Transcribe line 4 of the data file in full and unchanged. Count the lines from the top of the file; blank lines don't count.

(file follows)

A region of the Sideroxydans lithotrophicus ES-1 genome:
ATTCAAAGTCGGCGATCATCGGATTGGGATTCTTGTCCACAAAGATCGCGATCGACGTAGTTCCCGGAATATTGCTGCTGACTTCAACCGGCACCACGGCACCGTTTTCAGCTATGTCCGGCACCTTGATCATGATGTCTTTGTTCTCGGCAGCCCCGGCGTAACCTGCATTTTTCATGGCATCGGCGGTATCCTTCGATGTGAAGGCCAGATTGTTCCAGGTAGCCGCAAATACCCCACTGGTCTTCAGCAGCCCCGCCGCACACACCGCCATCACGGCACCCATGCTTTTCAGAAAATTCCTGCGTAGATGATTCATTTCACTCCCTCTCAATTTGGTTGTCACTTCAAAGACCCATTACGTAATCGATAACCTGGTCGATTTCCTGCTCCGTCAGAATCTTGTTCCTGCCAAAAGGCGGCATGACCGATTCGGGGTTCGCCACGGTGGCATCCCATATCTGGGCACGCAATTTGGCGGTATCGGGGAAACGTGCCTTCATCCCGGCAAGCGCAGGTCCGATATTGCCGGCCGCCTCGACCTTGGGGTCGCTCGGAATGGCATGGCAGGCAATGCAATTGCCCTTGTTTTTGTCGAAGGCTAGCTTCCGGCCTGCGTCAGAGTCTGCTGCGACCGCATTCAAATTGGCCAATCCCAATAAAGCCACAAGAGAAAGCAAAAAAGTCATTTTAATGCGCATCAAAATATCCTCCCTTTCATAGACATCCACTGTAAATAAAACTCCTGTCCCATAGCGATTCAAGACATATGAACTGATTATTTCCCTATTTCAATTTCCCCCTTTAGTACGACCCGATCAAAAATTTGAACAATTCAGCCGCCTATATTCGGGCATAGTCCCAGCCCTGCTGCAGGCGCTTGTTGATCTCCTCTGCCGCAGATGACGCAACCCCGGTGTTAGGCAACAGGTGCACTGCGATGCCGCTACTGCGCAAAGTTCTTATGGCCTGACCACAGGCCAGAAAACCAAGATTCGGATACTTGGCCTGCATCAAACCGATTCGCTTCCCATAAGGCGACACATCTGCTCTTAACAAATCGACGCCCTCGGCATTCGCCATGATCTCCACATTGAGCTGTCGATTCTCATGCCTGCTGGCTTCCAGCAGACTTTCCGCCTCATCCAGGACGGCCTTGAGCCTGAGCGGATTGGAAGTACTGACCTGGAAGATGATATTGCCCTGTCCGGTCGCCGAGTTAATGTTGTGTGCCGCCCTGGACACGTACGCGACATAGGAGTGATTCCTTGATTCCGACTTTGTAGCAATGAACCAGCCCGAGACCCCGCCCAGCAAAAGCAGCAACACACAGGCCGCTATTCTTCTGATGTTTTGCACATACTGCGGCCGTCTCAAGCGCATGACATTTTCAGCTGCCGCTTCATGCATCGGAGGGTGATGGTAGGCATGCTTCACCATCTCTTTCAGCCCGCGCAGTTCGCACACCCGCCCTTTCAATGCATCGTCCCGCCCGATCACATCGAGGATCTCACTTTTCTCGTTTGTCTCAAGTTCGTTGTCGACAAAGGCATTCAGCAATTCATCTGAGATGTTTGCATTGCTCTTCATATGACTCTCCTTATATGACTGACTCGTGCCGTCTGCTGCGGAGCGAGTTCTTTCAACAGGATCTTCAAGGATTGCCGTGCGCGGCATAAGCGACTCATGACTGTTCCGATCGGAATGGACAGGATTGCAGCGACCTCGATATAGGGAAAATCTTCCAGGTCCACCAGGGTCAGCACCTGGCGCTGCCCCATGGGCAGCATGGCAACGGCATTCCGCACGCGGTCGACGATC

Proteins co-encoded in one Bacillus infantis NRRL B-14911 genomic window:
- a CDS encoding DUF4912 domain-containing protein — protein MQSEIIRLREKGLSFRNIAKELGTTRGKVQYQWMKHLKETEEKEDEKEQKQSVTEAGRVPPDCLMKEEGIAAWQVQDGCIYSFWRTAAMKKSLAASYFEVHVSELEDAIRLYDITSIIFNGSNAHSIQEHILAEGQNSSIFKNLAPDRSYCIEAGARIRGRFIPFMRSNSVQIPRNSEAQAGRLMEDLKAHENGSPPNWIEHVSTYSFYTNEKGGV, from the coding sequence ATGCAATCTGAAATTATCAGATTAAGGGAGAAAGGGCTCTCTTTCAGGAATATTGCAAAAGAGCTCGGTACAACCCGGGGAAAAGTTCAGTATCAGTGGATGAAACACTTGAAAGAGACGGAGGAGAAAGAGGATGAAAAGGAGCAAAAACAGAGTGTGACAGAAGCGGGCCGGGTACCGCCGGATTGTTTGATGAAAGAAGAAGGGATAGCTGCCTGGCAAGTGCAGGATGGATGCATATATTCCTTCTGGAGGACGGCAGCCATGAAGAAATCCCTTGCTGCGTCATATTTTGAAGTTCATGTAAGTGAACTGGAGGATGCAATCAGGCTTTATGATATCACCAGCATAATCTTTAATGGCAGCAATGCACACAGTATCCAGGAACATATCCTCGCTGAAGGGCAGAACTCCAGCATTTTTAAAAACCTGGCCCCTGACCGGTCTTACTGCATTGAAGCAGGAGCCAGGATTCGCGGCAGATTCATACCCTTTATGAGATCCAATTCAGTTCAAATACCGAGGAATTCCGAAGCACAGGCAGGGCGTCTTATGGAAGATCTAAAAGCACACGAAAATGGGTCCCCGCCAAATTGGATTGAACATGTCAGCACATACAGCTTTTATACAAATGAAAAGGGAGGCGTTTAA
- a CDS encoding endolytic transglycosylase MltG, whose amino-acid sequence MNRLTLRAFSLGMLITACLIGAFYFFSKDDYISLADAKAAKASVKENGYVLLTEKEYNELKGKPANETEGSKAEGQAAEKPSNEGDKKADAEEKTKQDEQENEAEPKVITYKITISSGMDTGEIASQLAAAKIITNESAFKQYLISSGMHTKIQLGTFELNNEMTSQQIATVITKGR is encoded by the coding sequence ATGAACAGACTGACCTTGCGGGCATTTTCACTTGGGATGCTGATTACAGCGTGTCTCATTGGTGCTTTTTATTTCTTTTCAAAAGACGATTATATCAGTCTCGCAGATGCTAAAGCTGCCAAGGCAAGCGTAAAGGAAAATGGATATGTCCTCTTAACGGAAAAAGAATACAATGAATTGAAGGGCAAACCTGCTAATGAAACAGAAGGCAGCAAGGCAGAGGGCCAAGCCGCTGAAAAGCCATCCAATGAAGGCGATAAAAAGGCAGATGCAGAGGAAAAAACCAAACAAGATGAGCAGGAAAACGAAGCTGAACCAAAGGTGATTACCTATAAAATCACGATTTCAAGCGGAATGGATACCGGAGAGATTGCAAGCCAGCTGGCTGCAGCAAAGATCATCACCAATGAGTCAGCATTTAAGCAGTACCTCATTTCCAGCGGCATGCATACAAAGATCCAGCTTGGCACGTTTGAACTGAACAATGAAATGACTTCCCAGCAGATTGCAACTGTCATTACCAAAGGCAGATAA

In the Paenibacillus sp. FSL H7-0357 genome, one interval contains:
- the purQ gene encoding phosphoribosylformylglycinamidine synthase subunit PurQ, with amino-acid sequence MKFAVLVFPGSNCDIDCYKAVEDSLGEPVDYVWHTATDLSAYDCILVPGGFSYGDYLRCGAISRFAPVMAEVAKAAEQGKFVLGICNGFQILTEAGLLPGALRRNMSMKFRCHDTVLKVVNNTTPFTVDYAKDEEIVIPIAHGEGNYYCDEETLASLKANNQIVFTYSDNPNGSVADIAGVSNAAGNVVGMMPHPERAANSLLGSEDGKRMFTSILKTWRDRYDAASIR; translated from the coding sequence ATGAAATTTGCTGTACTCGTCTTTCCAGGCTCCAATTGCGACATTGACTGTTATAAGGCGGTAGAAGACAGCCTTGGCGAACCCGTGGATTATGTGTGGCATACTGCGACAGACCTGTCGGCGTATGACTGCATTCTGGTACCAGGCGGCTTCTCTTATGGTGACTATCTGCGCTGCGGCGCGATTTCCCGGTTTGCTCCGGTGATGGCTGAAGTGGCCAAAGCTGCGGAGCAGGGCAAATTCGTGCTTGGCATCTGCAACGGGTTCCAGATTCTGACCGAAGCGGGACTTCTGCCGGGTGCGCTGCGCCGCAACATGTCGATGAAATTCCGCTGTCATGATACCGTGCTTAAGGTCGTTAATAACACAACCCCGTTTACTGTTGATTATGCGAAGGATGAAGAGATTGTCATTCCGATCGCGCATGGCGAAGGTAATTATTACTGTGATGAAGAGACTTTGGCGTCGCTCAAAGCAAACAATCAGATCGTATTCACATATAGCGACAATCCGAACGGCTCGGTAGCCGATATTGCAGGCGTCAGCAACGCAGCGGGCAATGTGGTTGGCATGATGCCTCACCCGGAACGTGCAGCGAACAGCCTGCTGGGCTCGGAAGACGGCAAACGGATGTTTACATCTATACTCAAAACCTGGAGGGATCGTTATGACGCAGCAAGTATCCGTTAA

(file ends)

- a CDS encoding DUF4912 domain-containing protein — protein MQSEIIRLREKGLSFRNIAKELGTTRGKVQYQWMKHLKETEEKEDEKEQKQSVTEAGRVPPDCLMKEEGIAAWQVQDGCIYSFWRTAAMKKSLAASYFEVHVSELEDAIRLYDITSIIFNGSNAHSIQEHILAEGQNSSIFKNLAPDRSYCIEAGARIRGRFIPFMRSNSVQIPRNSEAQAGRLMEDLKAHENGSPPNWIEHVSTYSFYTNEKGGV, from the coding sequence ATGCAATCTGAAATTATCAGATTAAGGGAGAAAGGGCTCTCTTTCAGGAATATTGCAAAAGAGCTCGGTACAACCCGGGGAAAAGTTCAGTATCAGTGGATGAAACACTTGAAAGAGACGGAGGAGAAAGAGGATGAAAAGGAGCAAAAACAGAGTGTGACAGAAGCGGGCCGGGTACCGCCGGATTGTTTGATGAAAGAAGAAGGGATAGCTGCCTGGCAAGTGCAGGATGGATGCATATATTCCTTCTGGAGGACGGCAGCCATGAAGAAATCCCTTGCTGCGTCATATTTTGAAGTTCATGTAAGTGAACTGGAGGATGCAATCAGGCTTTATGATATCACCAGCATAATCTTTAATGGCAGCAATGCACACAGTATCCAGGAACATATCCTCGCTGAAGGGCAGAACTCCAGCATTTTTAAAAACCTGGCCCCTGACCGGTCTTACTGCATTGAAGCAGGAGCCAGGATTCGCGGCAGATTCATACCCTTTATGAGATCCAATTCAGTTCAAATACCGAGGAATTCCGAAGCACAGGCAGGGCGTCTTATGGAAGATCTAAAAGCACACGAAAATGGGTCCCCGCCAAATTGGATTGAACATGTCAGCACATACAGCTTTTATACAAATGAAAAGGGAGGCGTTTAA